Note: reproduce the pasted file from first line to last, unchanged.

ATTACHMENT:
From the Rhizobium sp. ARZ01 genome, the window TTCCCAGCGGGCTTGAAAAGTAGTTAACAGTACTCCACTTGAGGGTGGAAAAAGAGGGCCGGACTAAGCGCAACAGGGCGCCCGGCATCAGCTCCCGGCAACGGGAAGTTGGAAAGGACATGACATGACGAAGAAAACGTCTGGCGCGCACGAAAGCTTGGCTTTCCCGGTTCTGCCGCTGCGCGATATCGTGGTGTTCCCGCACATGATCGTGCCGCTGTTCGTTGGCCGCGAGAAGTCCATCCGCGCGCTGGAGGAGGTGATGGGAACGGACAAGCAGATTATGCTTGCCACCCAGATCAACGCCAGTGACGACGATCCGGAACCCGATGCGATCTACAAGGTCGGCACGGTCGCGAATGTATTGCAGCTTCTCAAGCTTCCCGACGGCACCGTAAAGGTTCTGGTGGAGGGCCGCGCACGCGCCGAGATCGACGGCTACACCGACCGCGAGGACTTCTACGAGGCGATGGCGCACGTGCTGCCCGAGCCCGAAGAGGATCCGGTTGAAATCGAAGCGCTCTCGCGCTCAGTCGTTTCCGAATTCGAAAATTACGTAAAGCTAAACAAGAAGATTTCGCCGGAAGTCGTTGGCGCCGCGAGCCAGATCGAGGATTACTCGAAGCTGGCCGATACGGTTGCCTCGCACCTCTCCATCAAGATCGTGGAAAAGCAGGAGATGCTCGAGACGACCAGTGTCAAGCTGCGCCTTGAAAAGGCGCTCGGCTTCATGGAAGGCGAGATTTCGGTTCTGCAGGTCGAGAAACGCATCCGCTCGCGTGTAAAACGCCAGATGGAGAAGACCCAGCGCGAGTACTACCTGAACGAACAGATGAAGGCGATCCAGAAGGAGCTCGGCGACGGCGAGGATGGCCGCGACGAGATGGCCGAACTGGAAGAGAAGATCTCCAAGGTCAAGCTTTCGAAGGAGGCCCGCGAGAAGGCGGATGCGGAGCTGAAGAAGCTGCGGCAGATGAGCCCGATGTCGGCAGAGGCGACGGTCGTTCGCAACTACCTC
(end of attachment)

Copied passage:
From the Rhizobium sp. ARZ01 genome, the window TTCCCAGCGGGCTTGAAAAGTAGTTAACAGTACTCCACTTGAGGGTGGAAAAAGAGGGCCGGACTAAGCGCAACAGGGCGCCCGGCATCAGCTCCCGGCAACGGGAAGTTGGAAAGGACATGACATGACGAAGAAAACGTCTGGCGCGCACGAAAGCTTGGCTTTCCCGGTTCTGCCGCTGCGCGATATCGTGGTGTTCCCGCACATGATCGTGCCGCTGTTCGTTGGCCGCGAGAAGTCCATCCGCGCGCTGGAGGAGGTGATGGGAACGGACAAGCAGATTATGCTTGCCACCCAGATCAACGCCAGTGACGACGATCCGGAACCCGATGCGATCTACAAGGTCGGCACGGTCGCGAATGTATTGCAGCTTCTCAAGCTTCCCGACGGCACCGTAAAGGTTCTGGTGGAGGGCCGCGCACGCGCCGAGATCGACGGCTACACCGACCGCGAGGACTTCTACGAGGCGATGGCGCACGTGCTGCCCGAGCCCGAAGAGGATCCGGTTGAAATCGAAGCGCTCTCGCGCTCAGTCGTTTCCGAATTCGAAAATTACGTAAAGCTAAACAAGAAGATTTCGCCGGAAGTCGTTGGCGCCGCGAGCCAGATCGAGGATTACTCGAAGCTGGCCGATACGGTTGCCTCGCACCTCTCCATCAAGATCGTGGAAAAGCAGGAGATGCTCGAGACGACCAGTGTCAAGCTGCGCCTTGAAAAGGCGCTCGGCTTCATGGAAGGCGAGATTTCGGTTCTGCAGGTCGAGAAACGCATCCGCTCGCGTGTAAAACGCCAGATGGAGAAGACCCAGCGCGAGTACTACCTGAACGAACAGATGAAGGCGATCCAGAAGGAGCTCGGCGACGGCGAGGATGGCCGCGACGAGATGGCCGAACTGGAAGAGAAGATCTCCAAGGTCAAGCTTTCGAAGGAGGCCCGCGAGAAGGCGGATGCGGAGCTGAAGAAGCTGCGGCAGATGAGCCCGATGTCGGCAGAGGCGACGGTCGTTCGCAACTACCTC